Meanwhile, I was working on my second novel, and had hit the quoted-to-the-point of cliché but nonetheless true problem of “second album syndrome”. When I wrote Game Night I’d been riffing on the gaming humour I’d employed in my gaming webzine Critical Miss. I won’t say that writing the novel was easy, but I was in my comfort zone, in a niche with which I was familiar. For the second novel, I wanted, and felt I needed, to break out of that niche in order to reach a wider audience, and frankly, I struggled.

I started an offbeat fantasy, grew discouraged in that after 60,000 words, wrote a 100,000 word time travel novel that failed to attract any agent interest, and then eventually around 2010 or 20011, started work on the novel that would become If Pigs Could Fly. During all of this, my dream was still to be a conventionally published author. I’d had enough of trying to sell my own book. I don’t think Game Night was a failure by any means, but emotionally, it felt like one.

Along the way, I’d gone from a gaming background, where “indie publishing” was the norm, to a literary one, in which self-publishing was regarded with pity at best, and scorn at worse. I wanted to go to conventions like Eastercon wearing the reassuring status of a “published author”. I’d had enough of feeling like a pathetic wannabe, trying to be something he wasn’t, fearful of the heads being secretly shaken behind him. (I’m sure this never happened, and I’m sure no-one ever felt that way towards me. But it was how I felt, and once feelings like that get a hold of your insecurities it’s hard to banish them.)

Incidents like the one I described in a blog post from 2009, didn’t help of course:

The Big Name SF Author

I was in the audience for a panel supposedly about writing courses. For the first ten minutes or so, the four panelists managed to largely contain themselves to merely being mildly smug and self-congratulatory about the courses they’d run or attended, but then for no particularly compelling reason the big name SF author segued sideways into a long, sustained, mean-spirited and frankly vicious attack on the self-publishing industry and self-published authors, with the former being described as “evil” and the latter being described as angry, socially dysfunctional individuals with an inability to take criticism, a burning belief that they were right and that everyone else in the world was wrong, and a fanatical desire to prove the rightness of that latter conviction through the successful self-publishing of their novel.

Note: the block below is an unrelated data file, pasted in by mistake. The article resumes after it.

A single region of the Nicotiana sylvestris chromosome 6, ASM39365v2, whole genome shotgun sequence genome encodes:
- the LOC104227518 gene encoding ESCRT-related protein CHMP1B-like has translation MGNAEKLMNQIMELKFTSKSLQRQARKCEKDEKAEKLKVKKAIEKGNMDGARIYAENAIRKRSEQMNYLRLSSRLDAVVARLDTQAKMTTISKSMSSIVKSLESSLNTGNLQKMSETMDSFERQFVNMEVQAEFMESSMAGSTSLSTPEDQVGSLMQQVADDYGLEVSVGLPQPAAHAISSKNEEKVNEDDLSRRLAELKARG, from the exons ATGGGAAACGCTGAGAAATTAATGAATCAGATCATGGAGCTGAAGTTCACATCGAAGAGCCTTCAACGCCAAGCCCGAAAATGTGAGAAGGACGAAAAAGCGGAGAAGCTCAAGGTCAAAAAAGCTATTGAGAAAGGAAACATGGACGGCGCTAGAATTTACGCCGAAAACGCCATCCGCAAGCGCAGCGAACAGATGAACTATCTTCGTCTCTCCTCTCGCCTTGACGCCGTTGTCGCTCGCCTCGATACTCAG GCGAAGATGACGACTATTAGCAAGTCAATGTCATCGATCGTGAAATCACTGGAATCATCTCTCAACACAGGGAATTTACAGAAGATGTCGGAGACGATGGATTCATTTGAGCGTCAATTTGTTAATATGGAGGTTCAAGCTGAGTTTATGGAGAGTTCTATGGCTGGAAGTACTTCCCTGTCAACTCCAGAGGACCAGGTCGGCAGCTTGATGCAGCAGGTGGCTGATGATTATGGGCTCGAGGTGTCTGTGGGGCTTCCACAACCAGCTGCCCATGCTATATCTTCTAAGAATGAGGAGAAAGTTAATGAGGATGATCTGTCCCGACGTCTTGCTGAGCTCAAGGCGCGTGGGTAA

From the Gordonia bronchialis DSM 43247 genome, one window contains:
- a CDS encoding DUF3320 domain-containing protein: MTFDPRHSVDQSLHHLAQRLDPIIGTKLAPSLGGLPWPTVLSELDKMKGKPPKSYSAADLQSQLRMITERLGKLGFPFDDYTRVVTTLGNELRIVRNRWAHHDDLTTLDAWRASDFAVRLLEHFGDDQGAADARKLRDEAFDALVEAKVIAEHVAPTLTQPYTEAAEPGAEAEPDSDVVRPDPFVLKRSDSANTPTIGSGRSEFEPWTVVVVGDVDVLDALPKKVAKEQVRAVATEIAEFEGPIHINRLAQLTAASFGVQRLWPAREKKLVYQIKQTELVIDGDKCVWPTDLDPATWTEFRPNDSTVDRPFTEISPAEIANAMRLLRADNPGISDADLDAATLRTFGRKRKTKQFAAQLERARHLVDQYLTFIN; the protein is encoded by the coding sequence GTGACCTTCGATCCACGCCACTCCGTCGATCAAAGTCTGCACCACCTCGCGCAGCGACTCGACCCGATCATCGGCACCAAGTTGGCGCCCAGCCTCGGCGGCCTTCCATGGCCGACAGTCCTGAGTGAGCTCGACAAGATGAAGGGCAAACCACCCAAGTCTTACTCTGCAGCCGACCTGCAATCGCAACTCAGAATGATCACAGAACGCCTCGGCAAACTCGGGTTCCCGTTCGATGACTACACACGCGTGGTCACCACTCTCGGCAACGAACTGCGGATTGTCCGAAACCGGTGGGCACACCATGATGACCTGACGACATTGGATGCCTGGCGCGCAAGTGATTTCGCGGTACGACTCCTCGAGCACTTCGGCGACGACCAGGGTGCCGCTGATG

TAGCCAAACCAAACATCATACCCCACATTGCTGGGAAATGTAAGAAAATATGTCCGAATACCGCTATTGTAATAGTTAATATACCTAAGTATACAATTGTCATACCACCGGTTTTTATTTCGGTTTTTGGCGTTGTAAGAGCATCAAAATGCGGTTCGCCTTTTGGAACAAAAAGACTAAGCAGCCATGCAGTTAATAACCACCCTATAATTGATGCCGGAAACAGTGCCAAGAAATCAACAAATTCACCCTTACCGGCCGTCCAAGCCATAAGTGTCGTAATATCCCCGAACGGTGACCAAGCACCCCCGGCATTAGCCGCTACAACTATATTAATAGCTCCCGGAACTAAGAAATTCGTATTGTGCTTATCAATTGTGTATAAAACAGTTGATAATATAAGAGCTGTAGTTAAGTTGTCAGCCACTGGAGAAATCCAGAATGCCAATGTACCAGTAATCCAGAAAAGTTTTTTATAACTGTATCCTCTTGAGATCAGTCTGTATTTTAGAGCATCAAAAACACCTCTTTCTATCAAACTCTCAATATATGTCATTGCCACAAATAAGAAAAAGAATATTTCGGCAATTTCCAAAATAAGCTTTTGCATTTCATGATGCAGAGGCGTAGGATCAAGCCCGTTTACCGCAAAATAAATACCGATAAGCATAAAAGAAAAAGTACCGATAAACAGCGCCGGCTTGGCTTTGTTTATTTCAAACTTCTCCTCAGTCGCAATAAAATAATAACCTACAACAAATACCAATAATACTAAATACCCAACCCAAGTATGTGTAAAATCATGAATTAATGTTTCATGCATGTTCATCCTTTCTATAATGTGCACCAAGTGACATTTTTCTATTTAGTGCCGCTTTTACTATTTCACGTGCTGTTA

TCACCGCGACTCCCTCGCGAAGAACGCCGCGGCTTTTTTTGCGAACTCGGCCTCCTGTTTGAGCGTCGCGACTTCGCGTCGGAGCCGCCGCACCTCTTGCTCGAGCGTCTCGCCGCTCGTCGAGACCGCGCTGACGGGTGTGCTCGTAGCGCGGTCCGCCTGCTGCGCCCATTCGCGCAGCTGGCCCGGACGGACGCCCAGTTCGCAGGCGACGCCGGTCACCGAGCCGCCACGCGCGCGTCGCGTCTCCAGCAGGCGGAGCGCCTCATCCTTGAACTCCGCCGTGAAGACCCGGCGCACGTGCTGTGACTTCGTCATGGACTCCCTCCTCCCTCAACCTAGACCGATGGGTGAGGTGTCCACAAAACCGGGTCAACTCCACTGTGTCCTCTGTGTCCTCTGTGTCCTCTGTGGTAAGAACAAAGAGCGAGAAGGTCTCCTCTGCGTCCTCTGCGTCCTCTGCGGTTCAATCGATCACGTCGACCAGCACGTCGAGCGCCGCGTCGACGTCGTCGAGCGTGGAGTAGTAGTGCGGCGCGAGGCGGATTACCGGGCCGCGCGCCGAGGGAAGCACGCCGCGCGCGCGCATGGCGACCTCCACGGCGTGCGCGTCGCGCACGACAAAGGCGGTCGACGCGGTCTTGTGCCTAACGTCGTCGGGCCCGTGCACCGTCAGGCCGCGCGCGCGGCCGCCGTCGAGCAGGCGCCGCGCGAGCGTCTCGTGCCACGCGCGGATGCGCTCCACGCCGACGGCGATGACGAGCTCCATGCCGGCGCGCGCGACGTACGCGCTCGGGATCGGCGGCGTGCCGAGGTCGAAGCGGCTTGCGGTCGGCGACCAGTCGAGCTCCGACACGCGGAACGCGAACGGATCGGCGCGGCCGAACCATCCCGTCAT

(Midway through this, he did backtrack slightly, and concede that self-publishing firms weren’t actually evil…)

As you can no-doubt guess from the way in which I’ve described it, I was somewhat enraged both by what he said, and by the cold viciousness in which he chose to say it. I’m not saying that he’ll remain at the bottom of my “writers, personal opinion of” chart for ever, but I’d advise anyone wishing to seize that bottom place from him to begin their interaction with me by punching me hard in the face if they wish to have a fighting chance, such is the degree to which I’m still outraged by what he said.

And finally, now that he’s made me aware of just how much prejudice there is against self-published books in the publishing industry, I now always feel compelled to point out that my own novel ended up being small-press published rather than self-published. This is of course the same moral cowardice that leads people to begin attacks on homophobia with the line, “I’m not gay myself, but…”, and yes, it does leave me feeling similarly disappointed in myself.

In pursuit of this dream, I was attending various “How to get an agent / how to get published” type panels at this point. Now Game Night used to get many quotes and reviews of the following sort (emphasis mine, now, and please feel free to skim over them):